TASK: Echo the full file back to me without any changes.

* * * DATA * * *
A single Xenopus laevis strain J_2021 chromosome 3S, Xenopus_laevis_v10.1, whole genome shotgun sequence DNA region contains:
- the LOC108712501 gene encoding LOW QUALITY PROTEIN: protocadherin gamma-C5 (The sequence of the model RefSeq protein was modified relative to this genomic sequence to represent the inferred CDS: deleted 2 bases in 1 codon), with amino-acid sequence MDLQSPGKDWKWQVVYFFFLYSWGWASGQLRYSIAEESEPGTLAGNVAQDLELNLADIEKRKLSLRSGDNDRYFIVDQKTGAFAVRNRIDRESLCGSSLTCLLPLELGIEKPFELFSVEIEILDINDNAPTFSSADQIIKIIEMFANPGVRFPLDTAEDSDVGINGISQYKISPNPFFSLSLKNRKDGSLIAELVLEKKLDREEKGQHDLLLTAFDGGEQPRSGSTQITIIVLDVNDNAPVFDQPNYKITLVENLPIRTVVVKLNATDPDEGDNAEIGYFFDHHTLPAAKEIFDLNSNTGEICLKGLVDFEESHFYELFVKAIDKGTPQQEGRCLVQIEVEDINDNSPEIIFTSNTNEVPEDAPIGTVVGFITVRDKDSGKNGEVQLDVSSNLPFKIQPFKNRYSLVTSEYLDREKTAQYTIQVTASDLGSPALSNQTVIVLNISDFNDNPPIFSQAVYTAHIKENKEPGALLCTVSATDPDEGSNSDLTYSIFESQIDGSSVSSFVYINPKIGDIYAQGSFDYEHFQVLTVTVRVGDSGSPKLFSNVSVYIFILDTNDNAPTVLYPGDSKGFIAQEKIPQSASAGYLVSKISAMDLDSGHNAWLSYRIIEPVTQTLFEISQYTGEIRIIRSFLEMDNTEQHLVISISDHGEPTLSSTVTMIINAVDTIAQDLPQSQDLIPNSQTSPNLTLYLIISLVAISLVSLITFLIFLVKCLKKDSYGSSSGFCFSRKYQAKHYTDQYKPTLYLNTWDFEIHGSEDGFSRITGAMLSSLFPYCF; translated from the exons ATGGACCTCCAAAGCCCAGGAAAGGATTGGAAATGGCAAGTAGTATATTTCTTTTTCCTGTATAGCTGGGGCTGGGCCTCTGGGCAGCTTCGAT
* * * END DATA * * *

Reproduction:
A single Xenopus laevis strain J_2021 chromosome 3S, Xenopus_laevis_v10.1, whole genome shotgun sequence DNA region contains:
- the LOC108712501 gene encoding LOW QUALITY PROTEIN: protocadherin gamma-C5 (The sequence of the model RefSeq protein was modified relative to this genomic sequence to represent the inferred CDS: deleted 2 bases in 1 codon), with amino-acid sequence MDLQSPGKDWKWQVVYFFFLYSWGWASGQLRYSIAEESEPGTLAGNVAQDLELNLADIEKRKLSLRSGDNDRYFIVDQKTGAFAVRNRIDRESLCGSSLTCLLPLELGIEKPFELFSVEIEILDINDNAPTFSSADQIIKIIEMFANPGVRFPLDTAEDSDVGINGISQYKISPNPFFSLSLKNRKDGSLIAELVLEKKLDREEKGQHDLLLTAFDGGEQPRSGSTQITIIVLDVNDNAPVFDQPNYKITLVENLPIRTVVVKLNATDPDEGDNAEIGYFFDHHTLPAAKEIFDLNSNTGEICLKGLVDFEESHFYELFVKAIDKGTPQQEGRCLVQIEVEDINDNSPEIIFTSNTNEVPEDAPIGTVVGFITVRDKDSGKNGEVQLDVSSNLPFKIQPFKNRYSLVTSEYLDREKTAQYTIQVTASDLGSPALSNQTVIVLNISDFNDNPPIFSQAVYTAHIKENKEPGALLCTVSATDPDEGSNSDLTYSIFESQIDGSSVSSFVYINPKIGDIYAQGSFDYEHFQVLTVTVRVGDSGSPKLFSNVSVYIFILDTNDNAPTVLYPGDSKGFIAQEKIPQSASAGYLVSKISAMDLDSGHNAWLSYRIIEPVTQTLFEISQYTGEIRIIRSFLEMDNTEQHLVISISDHGEPTLSSTVTMIINAVDTIAQDLPQSQDLIPNSQTSPNLTLYLIISLVAISLVSLITFLIFLVKCLKKDSYGSSSGFCFSRKYQAKHYTDQYKPTLYLNTWDFEIHGSEDGFSRITGAMLSSLFPYCF; translated from the exons ATGGACCTCCAAAGCCCAGGAAAGGATTGGAAATGGCAAGTAGTATATTTCTTTTTCCTGTATAGCTGGGGCTGGGCCTCTGGGCAGCTTCGAT